Previous research has found that children raised in homes without a biological father have sex earlier than children raised in traditional nuclear families. Now a new study that used a novel and complex design to investigate why this is so challenges a popular explanation of the reasons.
Among prior explanations of why children who live in homes without fathers have sex earlier are that early childhood stress accelerates children’s physical development, that children who see their parents dating may start dating earlier, and that it’s harder for a single parent to monitor and supervise children’s activities and peers. All of these are environmental explanations.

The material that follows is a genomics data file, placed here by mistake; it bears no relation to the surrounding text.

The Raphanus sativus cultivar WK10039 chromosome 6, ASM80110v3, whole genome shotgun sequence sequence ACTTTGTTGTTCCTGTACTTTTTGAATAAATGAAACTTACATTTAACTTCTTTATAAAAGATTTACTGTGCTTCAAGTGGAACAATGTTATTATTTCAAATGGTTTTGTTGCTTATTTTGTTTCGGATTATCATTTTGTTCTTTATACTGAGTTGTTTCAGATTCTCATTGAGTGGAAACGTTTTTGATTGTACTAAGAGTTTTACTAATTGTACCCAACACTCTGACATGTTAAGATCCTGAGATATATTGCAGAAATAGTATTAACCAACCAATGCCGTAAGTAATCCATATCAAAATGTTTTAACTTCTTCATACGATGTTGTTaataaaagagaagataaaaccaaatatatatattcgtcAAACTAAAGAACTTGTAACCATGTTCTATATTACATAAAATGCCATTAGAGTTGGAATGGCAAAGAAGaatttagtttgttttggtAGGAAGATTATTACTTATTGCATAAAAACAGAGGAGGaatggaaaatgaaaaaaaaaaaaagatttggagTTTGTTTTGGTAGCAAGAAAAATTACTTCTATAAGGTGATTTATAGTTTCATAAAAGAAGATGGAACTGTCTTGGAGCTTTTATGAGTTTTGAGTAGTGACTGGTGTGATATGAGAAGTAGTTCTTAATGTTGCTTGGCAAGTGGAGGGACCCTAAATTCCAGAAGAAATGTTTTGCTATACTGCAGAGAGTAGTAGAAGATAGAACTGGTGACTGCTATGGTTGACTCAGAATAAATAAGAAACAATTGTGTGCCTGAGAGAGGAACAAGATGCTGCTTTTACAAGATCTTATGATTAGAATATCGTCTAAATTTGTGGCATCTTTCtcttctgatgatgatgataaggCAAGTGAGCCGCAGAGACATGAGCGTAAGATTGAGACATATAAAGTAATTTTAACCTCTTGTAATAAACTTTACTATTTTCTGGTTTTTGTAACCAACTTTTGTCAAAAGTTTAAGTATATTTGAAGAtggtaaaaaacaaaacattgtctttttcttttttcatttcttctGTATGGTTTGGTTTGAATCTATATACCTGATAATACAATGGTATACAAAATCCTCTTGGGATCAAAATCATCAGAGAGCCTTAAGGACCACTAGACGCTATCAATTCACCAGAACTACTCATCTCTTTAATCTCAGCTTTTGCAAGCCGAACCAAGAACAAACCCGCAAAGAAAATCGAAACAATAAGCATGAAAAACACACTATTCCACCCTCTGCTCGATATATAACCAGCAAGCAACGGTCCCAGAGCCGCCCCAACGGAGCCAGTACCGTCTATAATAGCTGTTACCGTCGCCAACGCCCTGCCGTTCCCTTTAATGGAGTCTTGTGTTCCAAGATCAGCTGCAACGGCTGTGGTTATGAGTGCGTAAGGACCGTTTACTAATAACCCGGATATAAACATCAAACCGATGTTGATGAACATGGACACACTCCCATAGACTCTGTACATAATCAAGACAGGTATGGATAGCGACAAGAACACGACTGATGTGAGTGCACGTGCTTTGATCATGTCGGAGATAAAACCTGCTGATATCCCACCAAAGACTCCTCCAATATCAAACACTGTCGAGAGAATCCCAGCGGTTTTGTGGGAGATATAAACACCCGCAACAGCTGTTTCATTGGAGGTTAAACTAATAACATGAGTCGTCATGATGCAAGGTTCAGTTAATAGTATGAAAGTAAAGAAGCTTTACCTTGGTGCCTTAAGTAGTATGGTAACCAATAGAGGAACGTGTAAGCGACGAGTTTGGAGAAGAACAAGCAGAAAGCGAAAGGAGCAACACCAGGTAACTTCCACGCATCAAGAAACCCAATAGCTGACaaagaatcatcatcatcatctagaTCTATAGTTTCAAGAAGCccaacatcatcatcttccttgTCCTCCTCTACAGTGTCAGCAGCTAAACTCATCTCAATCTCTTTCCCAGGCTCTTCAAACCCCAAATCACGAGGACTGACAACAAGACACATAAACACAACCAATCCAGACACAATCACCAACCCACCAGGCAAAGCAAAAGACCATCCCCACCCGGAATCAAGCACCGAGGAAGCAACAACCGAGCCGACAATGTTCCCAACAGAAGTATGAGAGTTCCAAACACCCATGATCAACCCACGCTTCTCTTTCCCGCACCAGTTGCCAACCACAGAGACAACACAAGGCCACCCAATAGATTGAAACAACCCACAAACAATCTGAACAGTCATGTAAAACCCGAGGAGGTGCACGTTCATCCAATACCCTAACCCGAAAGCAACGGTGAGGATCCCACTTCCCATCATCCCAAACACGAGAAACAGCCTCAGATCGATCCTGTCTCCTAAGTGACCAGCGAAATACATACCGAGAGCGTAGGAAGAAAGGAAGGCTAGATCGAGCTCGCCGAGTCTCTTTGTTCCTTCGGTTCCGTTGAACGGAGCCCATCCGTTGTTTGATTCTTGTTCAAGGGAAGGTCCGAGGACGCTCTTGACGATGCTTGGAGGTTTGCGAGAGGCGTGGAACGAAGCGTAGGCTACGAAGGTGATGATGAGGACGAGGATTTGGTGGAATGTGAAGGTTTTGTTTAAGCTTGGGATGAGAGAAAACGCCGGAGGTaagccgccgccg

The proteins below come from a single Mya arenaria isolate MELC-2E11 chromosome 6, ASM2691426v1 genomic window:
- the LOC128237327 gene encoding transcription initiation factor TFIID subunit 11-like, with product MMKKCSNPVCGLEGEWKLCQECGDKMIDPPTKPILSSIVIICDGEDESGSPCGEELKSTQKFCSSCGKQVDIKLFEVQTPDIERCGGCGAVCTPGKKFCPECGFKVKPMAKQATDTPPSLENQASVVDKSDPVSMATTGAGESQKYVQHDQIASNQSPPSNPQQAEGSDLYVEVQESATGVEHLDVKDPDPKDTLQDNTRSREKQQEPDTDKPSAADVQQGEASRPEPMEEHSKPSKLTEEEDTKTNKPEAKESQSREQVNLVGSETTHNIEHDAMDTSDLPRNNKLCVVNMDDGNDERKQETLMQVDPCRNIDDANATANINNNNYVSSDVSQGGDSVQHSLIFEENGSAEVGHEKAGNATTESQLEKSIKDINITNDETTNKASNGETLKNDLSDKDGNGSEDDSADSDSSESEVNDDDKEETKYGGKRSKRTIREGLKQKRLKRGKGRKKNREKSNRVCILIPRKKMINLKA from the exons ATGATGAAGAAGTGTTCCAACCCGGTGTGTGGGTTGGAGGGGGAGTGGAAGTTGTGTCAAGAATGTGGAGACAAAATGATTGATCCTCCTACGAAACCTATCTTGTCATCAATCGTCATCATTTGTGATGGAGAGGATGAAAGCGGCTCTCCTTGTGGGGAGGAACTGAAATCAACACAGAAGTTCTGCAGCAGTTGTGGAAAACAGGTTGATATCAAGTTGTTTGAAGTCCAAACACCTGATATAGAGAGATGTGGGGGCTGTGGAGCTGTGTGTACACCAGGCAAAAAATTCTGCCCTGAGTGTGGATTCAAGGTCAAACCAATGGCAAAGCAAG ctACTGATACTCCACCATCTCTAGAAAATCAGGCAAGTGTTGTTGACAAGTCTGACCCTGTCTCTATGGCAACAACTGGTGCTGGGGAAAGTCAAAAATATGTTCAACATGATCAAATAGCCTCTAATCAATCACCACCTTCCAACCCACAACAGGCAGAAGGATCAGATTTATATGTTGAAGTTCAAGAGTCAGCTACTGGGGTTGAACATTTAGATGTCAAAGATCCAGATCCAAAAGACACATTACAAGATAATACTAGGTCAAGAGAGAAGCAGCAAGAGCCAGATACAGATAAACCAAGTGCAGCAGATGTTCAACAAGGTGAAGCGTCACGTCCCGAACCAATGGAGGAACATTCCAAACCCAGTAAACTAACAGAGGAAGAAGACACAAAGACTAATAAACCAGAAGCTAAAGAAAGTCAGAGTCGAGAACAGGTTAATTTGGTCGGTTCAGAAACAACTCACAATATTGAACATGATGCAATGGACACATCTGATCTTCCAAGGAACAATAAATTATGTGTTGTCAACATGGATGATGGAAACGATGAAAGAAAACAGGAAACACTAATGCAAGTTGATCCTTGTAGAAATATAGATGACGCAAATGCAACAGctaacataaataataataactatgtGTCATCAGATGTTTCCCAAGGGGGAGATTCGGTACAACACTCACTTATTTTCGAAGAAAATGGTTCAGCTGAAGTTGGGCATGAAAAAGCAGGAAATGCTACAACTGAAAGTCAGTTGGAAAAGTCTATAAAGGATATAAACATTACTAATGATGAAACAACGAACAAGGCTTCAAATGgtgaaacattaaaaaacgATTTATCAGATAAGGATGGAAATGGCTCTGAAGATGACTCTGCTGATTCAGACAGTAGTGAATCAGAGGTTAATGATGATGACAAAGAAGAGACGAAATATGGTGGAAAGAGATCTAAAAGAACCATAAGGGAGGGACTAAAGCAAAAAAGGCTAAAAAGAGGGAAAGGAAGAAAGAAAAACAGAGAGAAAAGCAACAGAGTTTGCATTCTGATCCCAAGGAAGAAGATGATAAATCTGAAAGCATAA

"Our study found that the association between fathers’ absence and children’s sexuality is best explained by genetic influences, rather than by environmental theories alone," according to Jane Mendle, assistant professor of psychology at the University of Oregon, who led the study.